Benjamin Kuipers, PhD, Professor, Computer Sciences, University of Texas at Austin The following three essays discuss the causes and cures for terrorism. They were written at particular points in time and include references to speciﬁc events, but the principles they describe are timeless, I believe. “How to Defeat Terrorism” was written in May 2004, at a time when the U.S. occupation of Iraq could see no light at either end of the tunnel. “Identifying Terrorists as a Diagnosis Problem” was written in December 2002 as a critique of the proposed “Total Information Awareness” program. It has been lightly edited to remove references to TIA, since many people have forgotten it. “The Seeds of War (a parable)” was written shortly after 9/11. In all three essays, I highlight tempting courses of action that not only won’t work but which would make things much worse. Do you remember learning to ride a two-wheeled bicycle? First you learn to steer, to turn the bike in the direction you want to go. Then, you learn what to do when the bike starts to lean over. Since you want to go back upright, there is an irresistible temptation to steer towards where you want to be. Do this, and you’re ﬂat on the ground in an instant. The hard part about learning to ride a bike is learning to do just the opposite: to steer into the lean. Then, the bike picks itself right up and you can stay balanced. Your ﬁrst instinct is exactly wrong. You have to learn to overcome that instinct and do the opposite in order to ride a bike. It’s much the same with ﬁghting terrorism.
How to Defeat Terrorism
Terrorism is a tactic used by a small set of extremists to fight against an overwhelmingly powerful opponent while surrounded by a large population that mostly just wants peace and quiet. Terrorism can be defeated. To do this, ﬁrst we need to understand how terrorists are kept away in the best case, then how terrorists can ﬁght against this mechanism, and ﬁnally what works and what doesn’t work to foil those aims. The Thin Blue Line Although terrorists are not merely criminals, it is helpful to think about what keeps criminals under control in our society. Ask any police ofﬁcer: it is not the police and the courts who keep criminals at bay. It is the society as a whole. It is the ordinary people who call the police when they hear a problem starting. It is the ordinary people who trust the police and cooperate with them to bring criminals to justice. The “thin blue line” only works when it is backed up by the vast majority of ordinary people. This, by the way, is why police brutality is so damaging to law and order in our society. If ordinary people lose trust in the police, they won’t call and they won’t cooperate. If they fear that calling the police to quiet down a loud party could result in their neighbors’ kids being shot dead, they won’t call. And they also won’t cooperate in more serious cases. Without community backup, the “thin blue line” starts to feel very thin indeed. And criminals become bolder. Law Enforcement Executive Forum • 2006 • 6(5) 189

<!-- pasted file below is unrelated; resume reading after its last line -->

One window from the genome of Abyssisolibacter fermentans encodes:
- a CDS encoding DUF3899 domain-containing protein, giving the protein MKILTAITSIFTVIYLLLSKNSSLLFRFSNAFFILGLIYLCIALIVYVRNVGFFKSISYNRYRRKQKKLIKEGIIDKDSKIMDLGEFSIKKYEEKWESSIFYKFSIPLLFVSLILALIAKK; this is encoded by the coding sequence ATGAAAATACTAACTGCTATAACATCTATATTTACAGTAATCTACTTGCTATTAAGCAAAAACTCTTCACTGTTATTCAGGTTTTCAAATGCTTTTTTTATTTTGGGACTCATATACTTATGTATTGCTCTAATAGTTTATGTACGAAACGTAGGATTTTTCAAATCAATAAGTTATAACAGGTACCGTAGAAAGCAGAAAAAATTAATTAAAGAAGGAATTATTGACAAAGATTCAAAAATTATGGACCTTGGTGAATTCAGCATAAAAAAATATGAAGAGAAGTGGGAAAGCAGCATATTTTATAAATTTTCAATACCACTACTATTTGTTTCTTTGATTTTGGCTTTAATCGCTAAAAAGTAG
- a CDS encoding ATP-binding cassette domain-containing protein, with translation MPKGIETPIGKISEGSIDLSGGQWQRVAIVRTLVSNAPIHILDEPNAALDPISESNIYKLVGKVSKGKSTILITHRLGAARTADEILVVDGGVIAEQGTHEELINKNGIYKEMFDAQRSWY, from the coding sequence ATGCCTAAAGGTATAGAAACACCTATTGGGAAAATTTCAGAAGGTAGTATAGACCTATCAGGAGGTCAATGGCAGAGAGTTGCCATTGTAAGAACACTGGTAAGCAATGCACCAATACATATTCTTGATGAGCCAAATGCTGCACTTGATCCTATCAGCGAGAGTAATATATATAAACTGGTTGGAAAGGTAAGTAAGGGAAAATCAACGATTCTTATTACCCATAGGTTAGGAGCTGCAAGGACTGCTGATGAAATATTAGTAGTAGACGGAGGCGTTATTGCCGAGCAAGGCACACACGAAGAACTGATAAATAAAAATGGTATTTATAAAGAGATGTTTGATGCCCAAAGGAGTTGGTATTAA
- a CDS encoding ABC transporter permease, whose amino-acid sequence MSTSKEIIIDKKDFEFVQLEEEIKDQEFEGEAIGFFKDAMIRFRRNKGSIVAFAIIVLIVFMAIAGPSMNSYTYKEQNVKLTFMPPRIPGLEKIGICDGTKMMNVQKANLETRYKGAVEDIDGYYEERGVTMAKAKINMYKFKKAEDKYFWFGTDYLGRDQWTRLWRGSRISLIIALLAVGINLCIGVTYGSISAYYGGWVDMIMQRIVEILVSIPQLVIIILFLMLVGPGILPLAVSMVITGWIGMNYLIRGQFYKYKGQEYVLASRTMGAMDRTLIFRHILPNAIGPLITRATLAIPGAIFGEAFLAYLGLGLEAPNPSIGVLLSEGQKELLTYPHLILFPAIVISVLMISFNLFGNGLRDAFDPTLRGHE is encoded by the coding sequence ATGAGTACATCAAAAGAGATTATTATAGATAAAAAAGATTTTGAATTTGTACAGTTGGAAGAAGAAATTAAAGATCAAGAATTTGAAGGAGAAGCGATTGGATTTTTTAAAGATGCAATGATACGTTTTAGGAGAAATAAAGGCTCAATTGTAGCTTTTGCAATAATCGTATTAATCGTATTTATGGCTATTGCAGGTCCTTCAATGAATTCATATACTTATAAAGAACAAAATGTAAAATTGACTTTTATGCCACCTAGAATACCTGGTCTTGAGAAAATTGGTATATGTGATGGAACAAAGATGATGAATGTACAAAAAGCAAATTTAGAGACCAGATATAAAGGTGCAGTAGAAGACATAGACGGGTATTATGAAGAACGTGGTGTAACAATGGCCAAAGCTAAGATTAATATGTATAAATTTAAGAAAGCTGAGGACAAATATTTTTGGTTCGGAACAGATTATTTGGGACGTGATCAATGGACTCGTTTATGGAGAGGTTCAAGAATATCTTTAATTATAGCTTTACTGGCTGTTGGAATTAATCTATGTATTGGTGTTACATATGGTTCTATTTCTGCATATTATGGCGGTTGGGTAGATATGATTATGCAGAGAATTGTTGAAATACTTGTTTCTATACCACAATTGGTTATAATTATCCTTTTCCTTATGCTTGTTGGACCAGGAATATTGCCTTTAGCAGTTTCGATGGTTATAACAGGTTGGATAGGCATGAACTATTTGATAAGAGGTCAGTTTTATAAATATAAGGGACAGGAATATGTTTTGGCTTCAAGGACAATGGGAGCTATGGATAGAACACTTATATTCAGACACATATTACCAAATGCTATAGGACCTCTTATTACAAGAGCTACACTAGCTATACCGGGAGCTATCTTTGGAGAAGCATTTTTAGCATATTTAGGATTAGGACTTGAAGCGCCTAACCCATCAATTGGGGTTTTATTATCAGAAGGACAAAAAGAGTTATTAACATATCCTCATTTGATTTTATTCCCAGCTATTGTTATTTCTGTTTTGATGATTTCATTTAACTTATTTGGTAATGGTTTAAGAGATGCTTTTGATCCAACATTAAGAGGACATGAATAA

Likewise with terrorists. Terrorists are defeated when the large majority of the community feels that they can trust the local authorities to maintain law and order and work for the common good. Then, ordinary people will turn the terrorists in to the authorities when, or even before, they strike. The Unabomber was an insane but highly intelligent man living alone in the woods, writing a manifesto, and killing and maiming people with mail bombs. After his manifesto was published, he was turned in to the FBI by his brother, who recognized the writing and made the correct but agonizing decision to be loyal to society over blood. We can only wish that a relative or neighbor of Timothy McVeigh had been in a position to make a similar decision before he struck in Oklahoma City. In even the best, most civilized, law-abiding society one can imagine, there will be small numbers of extremists...